Almost all Wifi networks are at risk of being hacked.
News of a security vulnerability in the WPA2 encryption protocol (used by most WiFi networks) has emerged this morning.
The vulnerability known as KRACK, or Key Reinstallation Attacks, emerged this week after experts from the Katholieke Universiteit in Belgium posted their findings Monday morning.
“Attackers can use this novel attack technique to read information that was previously assumed to be safely encrypted,” Vanhoef said. “This can be abused to steal sensitive information such as credit card numbers, passwords, chat messages, emails, photos and so on.
The vulnerability affects a number of operating systems and devices, Vanhoef says, including Android, Linux, Apple, Windows, OpenBSD, MediaTek, Linksys and others.
“If your device supports wifi, it is most likely affected,” Vanhoef writes. “In general, any data or information that the victim transmits can be decrypted … Additionally, depending on the device being used and the network setup, it is also possible to decrypt data sent towards the victim (e.g. the content of a website).”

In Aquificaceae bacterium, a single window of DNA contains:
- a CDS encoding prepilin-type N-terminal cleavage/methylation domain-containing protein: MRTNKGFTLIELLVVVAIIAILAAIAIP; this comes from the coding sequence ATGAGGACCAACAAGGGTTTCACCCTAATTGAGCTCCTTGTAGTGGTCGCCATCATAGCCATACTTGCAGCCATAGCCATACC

Crucially, the attack is unlikely to affect the security of information sent over the network, which is protected in addition to the standard WPA2 encryption. This means that connections to websites using HTTPS protocol are still safe, as are other encrypted connections such as email communications which uses the STARTTLS. So the usual advice still applies – If you are entering any details such as credit card information on a website, make sure the URL begins with “https://” and ensure that the padlock symbol is visible next to the website address to show that the site is secure.
Some manufacturers have already addressed the issue, while others are currently beta testing patches. If Integrity IT have installed your WiFi network, you don’t need to take any action. We will be rolling out updates to any affected systems as soon as they become available